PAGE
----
Remarks on Nuclear Weapons Proliferation in San Diego, California
Last May, I spoke at the United Nations on a subject of deep personal concern to me—the proliferation of nuclear weapons throughout the world. Since that speech, much attention has focused on the non-proliferation issue, both in Congress and, rather belatedly, by a White House study group.
I am pleased by these developments, but we must not be lulled into thinking that the problem has been solved, for it decidedly has not been.
The continuing global proliferation of nuclear weapons is a dangerous and unacceptable barrier to world peace. The more countries that possess nuclear weapons, the greater the risk that nuclear warfare can erupt in local conflicts, and that these could trigger a major nuclear war. Terrorism, already a grave international threat, takes on an almost unthinkable dimension in a world where plutonium is widely available and inadequately safeguarded.
At present, only five countries—the United States, the Soviet Union, the United Kingdom, France, and the People's Republic of China—are known to possess nuclear weapons. But India has exploded a nuclear device, and many countries, including Brazil, Argentina, Pakistan, and Taiwan have taken steps toward the development of such weapons. This week Taiwan pledged not to do so.
At least 28 countries are expected to be using atomic power to meet at least some of their civilian energy needs by 1980.
And we must face the fact that any country possessing a nuclear fuel reprocessing plant can recover the plutonium needed to make an atomic bomb from the spent fuel rods of an atomic power reactor.
Our country was the world's first nuclear nation, and I believe we have an obligation to ensure that the atom is used for truly peaceful purposes. Unfortunately, over the last two years, our government has failed to provide that kind of leadership.
When we look for evidence of our purported policy of support for nonproliferation objectives, we find only the faint footprints of secret diplomacy, and official acquiescence to the nuclear industry and to the cynics who say that proliferation and widespread reprocessing are inevitable.
We have failed miserably to set an example which would encourage other countries not to seek their own nuclear facilities. We have no firm domestic policy on reprocessing or clear programs to deal with the other elements of the nuclear fuel cycle such as management and storage of radioactive waste and uranium enrichment. A court order was needed to force our own nuclear waterdog agency, the Nuclear Regulatory Commission, to begin a systematic study of the economics, the feasibility, and the international implications of developing a domestic commercial reprocessing capability.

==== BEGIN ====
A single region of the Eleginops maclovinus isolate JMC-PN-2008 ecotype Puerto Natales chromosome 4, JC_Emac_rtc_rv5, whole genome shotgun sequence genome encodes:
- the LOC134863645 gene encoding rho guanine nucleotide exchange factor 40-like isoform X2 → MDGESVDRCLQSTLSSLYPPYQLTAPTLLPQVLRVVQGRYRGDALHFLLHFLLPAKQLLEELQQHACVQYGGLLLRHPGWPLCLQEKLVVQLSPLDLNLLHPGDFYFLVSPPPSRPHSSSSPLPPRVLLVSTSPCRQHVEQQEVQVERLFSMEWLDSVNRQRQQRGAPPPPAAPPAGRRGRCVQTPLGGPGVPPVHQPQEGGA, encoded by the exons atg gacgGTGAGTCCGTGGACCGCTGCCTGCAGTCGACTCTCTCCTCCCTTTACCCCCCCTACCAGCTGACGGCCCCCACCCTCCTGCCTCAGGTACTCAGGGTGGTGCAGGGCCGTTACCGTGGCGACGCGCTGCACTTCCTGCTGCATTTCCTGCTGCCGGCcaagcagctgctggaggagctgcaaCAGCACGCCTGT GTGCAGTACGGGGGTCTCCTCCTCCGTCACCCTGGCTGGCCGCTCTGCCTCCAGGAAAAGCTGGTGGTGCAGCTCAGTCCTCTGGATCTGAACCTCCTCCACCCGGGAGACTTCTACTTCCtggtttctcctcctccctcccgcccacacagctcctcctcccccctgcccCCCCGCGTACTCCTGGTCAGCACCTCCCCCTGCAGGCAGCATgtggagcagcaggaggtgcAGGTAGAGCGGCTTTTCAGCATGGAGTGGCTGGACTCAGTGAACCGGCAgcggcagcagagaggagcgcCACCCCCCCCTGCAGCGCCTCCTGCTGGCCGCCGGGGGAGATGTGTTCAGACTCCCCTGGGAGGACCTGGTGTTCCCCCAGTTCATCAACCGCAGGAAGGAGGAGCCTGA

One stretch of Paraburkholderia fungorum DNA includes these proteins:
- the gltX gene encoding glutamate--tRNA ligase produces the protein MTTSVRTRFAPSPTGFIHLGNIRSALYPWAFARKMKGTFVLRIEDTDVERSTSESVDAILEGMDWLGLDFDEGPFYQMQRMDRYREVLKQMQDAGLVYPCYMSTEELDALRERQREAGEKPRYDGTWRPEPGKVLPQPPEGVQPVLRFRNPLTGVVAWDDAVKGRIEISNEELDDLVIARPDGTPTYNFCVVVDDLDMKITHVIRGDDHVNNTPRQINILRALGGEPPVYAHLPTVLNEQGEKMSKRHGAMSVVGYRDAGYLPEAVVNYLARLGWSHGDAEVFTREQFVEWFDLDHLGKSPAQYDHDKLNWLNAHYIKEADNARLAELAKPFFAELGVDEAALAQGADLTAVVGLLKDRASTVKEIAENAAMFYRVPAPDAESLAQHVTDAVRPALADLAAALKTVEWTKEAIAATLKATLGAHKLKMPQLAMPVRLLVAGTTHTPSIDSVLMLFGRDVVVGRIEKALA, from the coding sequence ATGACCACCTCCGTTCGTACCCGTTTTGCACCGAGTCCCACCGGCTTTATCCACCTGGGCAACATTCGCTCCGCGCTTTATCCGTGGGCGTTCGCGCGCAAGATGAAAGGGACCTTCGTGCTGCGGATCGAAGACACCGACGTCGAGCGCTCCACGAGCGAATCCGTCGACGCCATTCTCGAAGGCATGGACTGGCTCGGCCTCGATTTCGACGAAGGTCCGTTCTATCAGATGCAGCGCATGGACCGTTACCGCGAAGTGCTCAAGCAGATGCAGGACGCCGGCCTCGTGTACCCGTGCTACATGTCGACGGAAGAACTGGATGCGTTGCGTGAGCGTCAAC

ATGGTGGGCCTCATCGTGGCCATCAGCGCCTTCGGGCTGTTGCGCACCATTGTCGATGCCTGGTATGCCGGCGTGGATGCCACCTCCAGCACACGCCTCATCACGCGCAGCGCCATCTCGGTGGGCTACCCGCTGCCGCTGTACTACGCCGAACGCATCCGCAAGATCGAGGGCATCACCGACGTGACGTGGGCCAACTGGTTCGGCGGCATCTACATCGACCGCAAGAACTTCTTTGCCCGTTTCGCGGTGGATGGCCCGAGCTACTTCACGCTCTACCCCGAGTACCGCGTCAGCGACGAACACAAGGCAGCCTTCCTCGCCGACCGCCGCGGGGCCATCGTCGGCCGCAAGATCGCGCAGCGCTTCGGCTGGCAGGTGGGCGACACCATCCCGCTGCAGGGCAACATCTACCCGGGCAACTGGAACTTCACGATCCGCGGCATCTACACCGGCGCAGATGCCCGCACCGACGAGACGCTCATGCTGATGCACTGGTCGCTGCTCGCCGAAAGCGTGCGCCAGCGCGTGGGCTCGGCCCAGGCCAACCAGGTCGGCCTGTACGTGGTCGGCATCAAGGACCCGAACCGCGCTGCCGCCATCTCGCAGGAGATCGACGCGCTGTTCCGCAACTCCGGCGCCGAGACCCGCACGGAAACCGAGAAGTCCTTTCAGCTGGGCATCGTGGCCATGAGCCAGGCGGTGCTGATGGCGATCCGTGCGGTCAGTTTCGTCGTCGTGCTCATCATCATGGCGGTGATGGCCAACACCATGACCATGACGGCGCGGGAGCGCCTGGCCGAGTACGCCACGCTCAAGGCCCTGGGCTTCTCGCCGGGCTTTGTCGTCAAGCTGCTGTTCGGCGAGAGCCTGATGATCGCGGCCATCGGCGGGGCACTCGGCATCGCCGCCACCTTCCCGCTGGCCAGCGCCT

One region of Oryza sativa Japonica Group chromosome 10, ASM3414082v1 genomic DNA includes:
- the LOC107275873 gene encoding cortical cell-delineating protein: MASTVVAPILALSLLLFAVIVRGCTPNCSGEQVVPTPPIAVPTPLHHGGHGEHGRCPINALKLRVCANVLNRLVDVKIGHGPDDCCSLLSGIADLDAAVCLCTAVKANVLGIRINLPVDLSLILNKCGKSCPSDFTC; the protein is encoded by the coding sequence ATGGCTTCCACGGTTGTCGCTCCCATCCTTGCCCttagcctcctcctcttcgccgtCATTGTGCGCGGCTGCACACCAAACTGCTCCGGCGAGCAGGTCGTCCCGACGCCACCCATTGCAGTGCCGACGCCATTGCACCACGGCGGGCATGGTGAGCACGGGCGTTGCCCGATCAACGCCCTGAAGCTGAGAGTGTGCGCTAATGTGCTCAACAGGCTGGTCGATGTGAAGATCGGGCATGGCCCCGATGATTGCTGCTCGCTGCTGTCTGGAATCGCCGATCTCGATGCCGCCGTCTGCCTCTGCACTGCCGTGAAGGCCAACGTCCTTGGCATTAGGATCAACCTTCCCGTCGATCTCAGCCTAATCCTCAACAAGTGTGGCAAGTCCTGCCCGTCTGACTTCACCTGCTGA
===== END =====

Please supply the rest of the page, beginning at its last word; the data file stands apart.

We have failed to come to grips with the security problems which a plutonium-based economy poses, with its need for strict accounting for the plutonium produced. According to a study released in August by the General Accounting Office, our government is now unable to account for some 100,000 pounds of nuclear material, of which 6,000 pounds is weapons grade.
We have committed two-thirds of all of our federal energy research and development funds to atomic power, primarily for the liquid metal fast breeder reactor (LMFBR). Yet this potential source of energy raises serious economic and environmental problems, and will not be economically feasible until the price of uranium increases several times over.
We have failed to fulfill our decade-old commitment to place our own peaceful nuclear facilities under international safeguards.
President Ford has shown us where his priorities lie by holding legislation to strengthen U.S. non-proliferation hostage to his highly controversial proposal for private ownership and operation of nuclear fuel enrichment facilities. That he opposes even modest first steps by Congress toward nonproliferation objectives is at best a surrender to the nuclear industry and at worst, a tragic retreat from our commitment to non-proliferation. Moreover, the delay in moving ahead with enlargement of the government owned uranium enrichment facility caused by the President's proposal for private ownership has raised doubts about our own reliability as a supplier of nuclear fuel.
Over the last eight years, our government has failed to explore non-nuclear alternative energy sources, investing more than half our energy research and development budget in nuclear fission. Non-nuclear alternatives such as solar and geothermal power would not only relieve domestic pressure to increase our reliance on atomic power, but would provide other nations which have not yet opted for nuclear energy with a choice.
On the domestic front alone, the Republican record is one of which no American can be proud. But the bankruptcy of our international record is even worse.
President Ford has failed to oppose the export of plants for nuclear fuel reprocessing. When West Germany agreed to sell a reprocessing plant to Brazil, the United States did nothing. When France proposed a similar arrangement with Pakistan, Secretary Kissinger began his briefcase diplomacy only after these two countries had completed their negotiations. In 1974, when India exploded its so-called "peaceful" nuclear device, the United States made no public expression of disapproval. We have since rewarded India with additional supplies of nuclear materials.